This is the peculiarity of this chapter that is not to be missed: I don’t think in the whole Scripture you would find another chapter where the word “hate” occurs so much. Maybe, you are already starting to see the connection between this chapter and Israel’s current situation: “Those who hate me without a cause, are more than the hairs of my head.[1]

12-17. Then we watch God’s plan being set in motion in Joseph’s life. First, we see Jacob sending Joseph to check on his brothers, and we are wondering: What happened to Jacob? What did he think of while sending a 17-year-old boy alone on this trip to his hostile brothers? But in verse 13 we read: Israel said to Joseph, “Are not your brothers feeding the flock in Shechem? Come, I will send you to them.” – and once we read “Israel”, we know that it’s not just Joseph’s father, Jacob, but God Himself through His servant Israel, sending Joseph on this trip.

However, I find verse 15 even more astonishing: Now a certain man found him, and there he was, wandering in the field. And the man asked him, saying, “What are you seeking?” So, Joseph came to Shechem, and didn’t find his brothers; he could probably have returned to his father with a clear conscience at this point, because he went exactly where his father told him to go. And yet, he meets somebody there – who was this somebody?  In Hebrew, it’s “Ish”, “a man” – and his namelessness suggests a comparison with the nameless man who wrestled with Jacob at Penuel. Therefore, we can suppose that it was an angel or some divine being – this is the prevailing opinion in Jewish commentaries. What is interesting, however, is that this angel didn’t send him away from his brothers, didn’t warn him of the coming threat: No, he sent him right to the brothers! I am sure when Joseph was carried away to Egypt later, he kept thinking: why did I even meet this guy? Why did I listen to him? Why didn’t I go home from Shechem? But God’s plan was in motion already – and the story with this angel, as sad as it sounds, should be an encouragement for us: when something wrong happens, each one of us tends to ask whether I missed God’s guidance, whether I was out of God’s will. But, as we see from this story, sometimes God guides us right into the trouble, not away from it—especially His chosen ones!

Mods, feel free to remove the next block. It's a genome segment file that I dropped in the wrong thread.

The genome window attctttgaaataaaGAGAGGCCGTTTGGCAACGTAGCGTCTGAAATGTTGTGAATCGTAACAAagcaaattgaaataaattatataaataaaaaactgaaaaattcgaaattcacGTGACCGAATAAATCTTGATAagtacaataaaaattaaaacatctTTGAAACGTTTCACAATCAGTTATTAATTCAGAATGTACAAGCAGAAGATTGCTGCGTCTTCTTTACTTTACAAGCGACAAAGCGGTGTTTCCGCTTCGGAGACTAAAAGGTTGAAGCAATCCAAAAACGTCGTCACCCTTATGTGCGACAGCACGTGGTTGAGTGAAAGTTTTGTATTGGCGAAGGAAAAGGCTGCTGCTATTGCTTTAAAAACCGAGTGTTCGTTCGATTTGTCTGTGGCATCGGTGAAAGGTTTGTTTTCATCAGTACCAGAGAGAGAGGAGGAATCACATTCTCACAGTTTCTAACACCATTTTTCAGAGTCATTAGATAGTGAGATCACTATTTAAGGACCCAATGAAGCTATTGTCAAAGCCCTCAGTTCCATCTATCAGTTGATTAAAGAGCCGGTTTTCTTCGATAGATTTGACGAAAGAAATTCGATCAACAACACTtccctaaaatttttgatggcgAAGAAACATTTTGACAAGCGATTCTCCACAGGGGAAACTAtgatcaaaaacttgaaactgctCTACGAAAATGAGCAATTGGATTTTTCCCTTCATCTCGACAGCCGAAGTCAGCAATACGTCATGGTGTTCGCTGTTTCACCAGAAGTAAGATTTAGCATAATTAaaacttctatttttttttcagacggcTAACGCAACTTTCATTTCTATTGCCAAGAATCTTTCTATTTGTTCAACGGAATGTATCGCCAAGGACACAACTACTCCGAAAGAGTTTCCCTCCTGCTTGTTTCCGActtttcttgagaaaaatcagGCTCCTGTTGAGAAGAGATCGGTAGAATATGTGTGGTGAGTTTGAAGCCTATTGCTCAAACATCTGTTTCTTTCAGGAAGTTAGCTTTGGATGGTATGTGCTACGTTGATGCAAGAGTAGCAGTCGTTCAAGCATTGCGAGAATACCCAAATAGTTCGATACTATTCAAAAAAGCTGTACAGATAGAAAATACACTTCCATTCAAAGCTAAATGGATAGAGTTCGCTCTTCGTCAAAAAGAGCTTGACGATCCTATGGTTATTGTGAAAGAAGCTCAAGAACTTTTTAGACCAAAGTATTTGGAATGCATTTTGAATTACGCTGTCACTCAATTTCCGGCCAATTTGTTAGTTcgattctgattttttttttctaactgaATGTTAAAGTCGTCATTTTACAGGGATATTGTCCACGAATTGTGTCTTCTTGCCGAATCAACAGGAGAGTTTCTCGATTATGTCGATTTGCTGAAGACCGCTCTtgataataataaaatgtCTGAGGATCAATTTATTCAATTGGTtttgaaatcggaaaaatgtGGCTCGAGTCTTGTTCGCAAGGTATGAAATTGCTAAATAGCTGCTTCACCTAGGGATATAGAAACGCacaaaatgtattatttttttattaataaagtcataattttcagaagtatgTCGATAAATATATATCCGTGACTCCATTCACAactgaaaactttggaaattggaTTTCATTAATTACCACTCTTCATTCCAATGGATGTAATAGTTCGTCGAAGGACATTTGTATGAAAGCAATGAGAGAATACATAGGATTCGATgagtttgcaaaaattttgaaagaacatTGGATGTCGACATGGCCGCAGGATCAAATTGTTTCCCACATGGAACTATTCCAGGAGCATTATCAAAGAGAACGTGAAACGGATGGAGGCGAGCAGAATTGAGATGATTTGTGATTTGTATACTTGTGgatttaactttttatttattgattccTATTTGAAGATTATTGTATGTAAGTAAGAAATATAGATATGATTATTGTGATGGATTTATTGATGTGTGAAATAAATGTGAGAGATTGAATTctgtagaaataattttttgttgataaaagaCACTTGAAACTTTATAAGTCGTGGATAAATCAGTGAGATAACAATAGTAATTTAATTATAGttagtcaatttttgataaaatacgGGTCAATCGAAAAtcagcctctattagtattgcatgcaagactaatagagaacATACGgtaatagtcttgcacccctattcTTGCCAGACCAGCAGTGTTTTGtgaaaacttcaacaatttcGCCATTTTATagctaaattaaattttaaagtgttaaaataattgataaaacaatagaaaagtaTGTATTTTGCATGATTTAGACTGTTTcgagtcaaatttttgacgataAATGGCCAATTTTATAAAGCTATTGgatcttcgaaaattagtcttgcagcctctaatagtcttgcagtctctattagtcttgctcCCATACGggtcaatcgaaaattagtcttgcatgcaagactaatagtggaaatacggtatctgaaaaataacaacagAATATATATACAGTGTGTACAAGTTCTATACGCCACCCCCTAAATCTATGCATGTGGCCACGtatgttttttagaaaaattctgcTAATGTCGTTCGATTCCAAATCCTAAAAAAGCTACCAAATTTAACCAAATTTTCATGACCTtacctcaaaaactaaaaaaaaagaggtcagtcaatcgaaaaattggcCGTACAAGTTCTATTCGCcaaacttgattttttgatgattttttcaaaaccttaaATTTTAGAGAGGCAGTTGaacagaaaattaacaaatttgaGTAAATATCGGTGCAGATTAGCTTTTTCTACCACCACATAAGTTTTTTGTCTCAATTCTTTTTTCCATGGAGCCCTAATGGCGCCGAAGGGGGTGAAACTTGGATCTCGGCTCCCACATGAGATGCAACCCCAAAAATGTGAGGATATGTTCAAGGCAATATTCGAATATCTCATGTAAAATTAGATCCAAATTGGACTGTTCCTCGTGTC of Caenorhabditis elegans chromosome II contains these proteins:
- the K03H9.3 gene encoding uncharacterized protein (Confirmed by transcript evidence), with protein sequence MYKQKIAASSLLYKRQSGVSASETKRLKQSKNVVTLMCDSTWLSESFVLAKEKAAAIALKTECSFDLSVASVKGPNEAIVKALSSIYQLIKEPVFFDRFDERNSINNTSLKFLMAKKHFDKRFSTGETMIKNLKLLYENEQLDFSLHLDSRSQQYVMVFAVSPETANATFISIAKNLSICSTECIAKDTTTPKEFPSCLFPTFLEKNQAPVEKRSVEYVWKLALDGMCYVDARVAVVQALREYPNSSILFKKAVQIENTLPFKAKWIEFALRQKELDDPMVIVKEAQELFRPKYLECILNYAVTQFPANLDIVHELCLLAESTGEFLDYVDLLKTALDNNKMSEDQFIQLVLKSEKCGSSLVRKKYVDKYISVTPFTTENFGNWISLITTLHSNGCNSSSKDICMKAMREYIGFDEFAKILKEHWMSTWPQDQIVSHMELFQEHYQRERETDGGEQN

And now – to the brothers

  1. 18. Now when they saw him afar off, even before he came near them, they conspired against him to kill him. 19 Then they said to one another, “Look, this dreamer is coming! 20 Come, therefore, let us now kill him … ’ We shall see what will become of his dreams!”

Here is the crucial point: here we understand why they wanted to kill him! They wanted to make sure that none of God’s plans, nothing of what had been revealed in his dreams, would come to pass. Do you see the connection, again? A friend of mine commented on this place as she was reading this article: “Yes, I see the connection in a mighty way! The enemy is jealous of God’s plan as we are currently witnessing! Jealousy and hate are inextricably meshed. I think this is foundational to what is happening with current events”.